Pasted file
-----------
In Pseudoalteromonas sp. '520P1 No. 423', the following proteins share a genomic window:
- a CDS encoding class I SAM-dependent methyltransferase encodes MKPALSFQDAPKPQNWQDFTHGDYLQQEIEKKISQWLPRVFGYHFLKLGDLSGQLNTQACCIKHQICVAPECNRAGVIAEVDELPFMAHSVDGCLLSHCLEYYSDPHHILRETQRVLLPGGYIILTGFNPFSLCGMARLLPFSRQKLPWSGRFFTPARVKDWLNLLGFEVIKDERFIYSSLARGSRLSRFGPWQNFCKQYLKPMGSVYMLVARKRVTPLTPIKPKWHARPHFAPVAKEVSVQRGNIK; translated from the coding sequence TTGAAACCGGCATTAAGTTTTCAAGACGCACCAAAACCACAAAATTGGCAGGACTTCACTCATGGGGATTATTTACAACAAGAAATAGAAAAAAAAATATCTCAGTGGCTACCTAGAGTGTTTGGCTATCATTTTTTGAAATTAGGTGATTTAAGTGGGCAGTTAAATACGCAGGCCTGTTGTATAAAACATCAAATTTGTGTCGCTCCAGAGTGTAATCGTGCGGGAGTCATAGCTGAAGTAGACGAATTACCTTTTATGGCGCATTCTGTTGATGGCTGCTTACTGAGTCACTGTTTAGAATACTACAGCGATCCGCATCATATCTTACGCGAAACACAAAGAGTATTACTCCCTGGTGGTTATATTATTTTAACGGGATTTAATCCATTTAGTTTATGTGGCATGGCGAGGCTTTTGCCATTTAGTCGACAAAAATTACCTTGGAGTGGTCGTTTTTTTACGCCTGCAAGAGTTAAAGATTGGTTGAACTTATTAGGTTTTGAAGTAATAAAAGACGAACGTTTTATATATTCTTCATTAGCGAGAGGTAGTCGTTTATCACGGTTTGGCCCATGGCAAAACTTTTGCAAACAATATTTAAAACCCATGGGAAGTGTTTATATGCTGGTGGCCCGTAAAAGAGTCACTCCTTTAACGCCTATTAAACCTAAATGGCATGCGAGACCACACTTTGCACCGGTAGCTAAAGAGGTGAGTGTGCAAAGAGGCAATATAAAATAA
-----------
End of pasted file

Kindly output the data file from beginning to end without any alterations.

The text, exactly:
In Pseudoalteromonas sp. '520P1 No. 423', the following proteins share a genomic window:
- a CDS encoding class I SAM-dependent methyltransferase encodes MKPALSFQDAPKPQNWQDFTHGDYLQQEIEKKISQWLPRVFGYHFLKLGDLSGQLNTQACCIKHQICVAPECNRAGVIAEVDELPFMAHSVDGCLLSHCLEYYSDPHHILRETQRVLLPGGYIILTGFNPFSLCGMARLLPFSRQKLPWSGRFFTPARVKDWLNLLGFEVIKDERFIYSSLARGSRLSRFGPWQNFCKQYLKPMGSVYMLVARKRVTPLTPIKPKWHARPHFAPVAKEVSVQRGNIK; translated from the coding sequence TTGAAACCGGCATTAAGTTTTCAAGACGCACCAAAACCACAAAATTGGCAGGACTTCACTCATGGGGATTATTTACAACAAGAAATAGAAAAAAAAATATCTCAGTGGCTACCTAGAGTGTTTGGCTATCATTTTTTGAAATTAGGTGATTTAAGTGGGCAGTTAAATACGCAGGCCTGTTGTATAAAACATCAAATTTGTGTCGCTCCAGAGTGTAATCGTGCGGGAGTCATAGCTGAAGTAGACGAATTACCTTTTATGGCGCATTCTGTTGATGGCTGCTTACTGAGTCACTGTTTAGAATACTACAGCGATCCGCATCATATCTTACGCGAAACACAAAGAGTATTACTCCCTGGTGGTTATATTATTTTAACGGGATTTAATCCATTTAGTTTATGTGGCATGGCGAGGCTTTTGCCATTTAGTCGACAAAAATTACCTTGGAGTGGTCGTTTTTTTACGCCTGCAAGAGTTAAAGATTGGTTGAACTTATTAGGTTTTGAAGTAATAAAAGACGAACGTTTTATATATTCTTCATTAGCGAGAGGTAGTCGTTTATCACGGTTTGGCCCATGGCAAAACTTTTGCAAACAATATTTAAAACCCATGGGAAGTGTTTATATGCTGGTGGCCCGTAAAAGAGTCACTCCTTTAACGCCTATTAAACCTAAATGGCATGCGAGACCACACTTTGCACCGGTAGCTAAAGAGGTGAGTGTGCAAAGAGGCAATATAAAATAA